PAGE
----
Running an AD&D Imprisonment/Escape game
Classic scenario - PCs enter into a portal | board some sort of vehicle or mode of transportation | walk into a dark room and BAM - next thing they know, they wake up and they're bound/gagged/locked in a room.
No, we're not playing 50 Shades of WooHoo... but we are entering into a place where there can be real pain for the DM as they try to adjudicate how to run a game where the PCs amount of agency got limited real fast... or did it?
Similar to a heist scenario, an imprisonment/escape scenario can have a lot of pitfalls. PCs can find themselves in a no-win. They can analyze themselves to death over hours of "what-if'ing" what to do. Or the DM can paint themselves in a corner with X must happen, then Y, then Z. Avoiding a railroad is hard but it's key.
1. Focusing on the resources that the PCs must spend to plan a successful heist: money, information and time
2. Executing the heist against a schedule framework
3. Getting away afterwards
I've already done a podcast episode on running a heist in AD&D, I do highly recommend listening and then going out and buying the KtA module. It's fun and it's extensible, as I'm about to explain.
Quick spoiler alert to my Etinerra players. A bit of the curtain is going to be pulled away, to explain what I did over the past two games.
So the players are imprisoned. The objective is to plan a successful escape, execute the escape and then deal with the aftermath. The players are faced with a lack of information, a perception of having no resources, and an unknown amount of time before Something Bad Happens. It's a puzzle.
The first resource available to them was another prisoner. A source of information. Plus, they can spend time as a resource to collect information. What's going on around them? What do they see/hear? Does it seem like there's a rhythm or schedule of events going on around them?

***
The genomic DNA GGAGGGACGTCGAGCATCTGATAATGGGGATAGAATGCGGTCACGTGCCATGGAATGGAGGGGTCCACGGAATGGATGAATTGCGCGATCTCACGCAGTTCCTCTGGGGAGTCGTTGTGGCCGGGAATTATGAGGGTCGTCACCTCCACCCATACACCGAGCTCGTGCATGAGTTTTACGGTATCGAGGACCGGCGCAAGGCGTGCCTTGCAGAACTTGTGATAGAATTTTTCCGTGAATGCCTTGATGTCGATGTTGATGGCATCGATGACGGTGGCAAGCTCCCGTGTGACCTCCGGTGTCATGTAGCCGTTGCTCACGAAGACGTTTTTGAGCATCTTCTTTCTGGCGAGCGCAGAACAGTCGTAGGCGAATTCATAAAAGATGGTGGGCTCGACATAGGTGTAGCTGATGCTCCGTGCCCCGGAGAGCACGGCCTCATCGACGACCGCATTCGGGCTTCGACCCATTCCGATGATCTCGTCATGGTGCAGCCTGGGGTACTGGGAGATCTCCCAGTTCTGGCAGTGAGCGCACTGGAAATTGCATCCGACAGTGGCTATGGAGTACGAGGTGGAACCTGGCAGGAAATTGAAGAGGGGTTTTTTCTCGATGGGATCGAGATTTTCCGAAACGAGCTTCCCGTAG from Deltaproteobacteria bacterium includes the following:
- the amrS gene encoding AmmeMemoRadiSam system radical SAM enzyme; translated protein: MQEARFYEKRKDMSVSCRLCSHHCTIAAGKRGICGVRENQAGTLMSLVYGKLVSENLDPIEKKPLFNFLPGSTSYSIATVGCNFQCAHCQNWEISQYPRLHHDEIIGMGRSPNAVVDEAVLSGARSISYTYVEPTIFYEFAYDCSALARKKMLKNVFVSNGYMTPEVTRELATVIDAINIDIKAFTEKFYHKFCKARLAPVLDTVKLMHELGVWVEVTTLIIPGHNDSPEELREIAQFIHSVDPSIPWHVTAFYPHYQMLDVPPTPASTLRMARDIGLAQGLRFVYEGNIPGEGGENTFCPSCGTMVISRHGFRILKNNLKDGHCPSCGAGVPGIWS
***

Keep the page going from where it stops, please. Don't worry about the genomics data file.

Just like a heist, I had to come up with "What Is a Day In Life At The Prison Site?" and come up with a schedule of events. It looked something like this:
I planned out 15 days of imprisonment. There was a flow to the day. I knew what the guards would be doing, where they would be, and so on. For all the NPCs there, I had general flows to their day, and which NPCs were present, and which were not.
I scheduled out when certain interrogations would happen, on which days.
I had a map of the prison area, and keyed the schedule to that map.
Each of the major NPCs had certain motivations and traits that the players could explore, if the opportunity arose.
For example - one of the NPCs is Sgt Waylon. I had three traits about him, all generated from the AD&D DMG pg 100 - personality: forceful, disposition: insensitive, nature: hard-hearted
So when Waylon is the "Sgt in D5", that means he's close to the prisoners, and that drove several interactions that the PCs had with a charmed guard who kept going to Waylon with requests to do nice things for the prisoners.
This didn't take all that long to prep, once I had a rough idea of how the schedule went.
So now I could provide the PCs with a lot of information, all depending on how they went about collecting it. They could just listen and learn over days... but time was ticking. An initial interrogation of one of the PCs gave them that bit of info. Now they had to balance urgency with the need for information.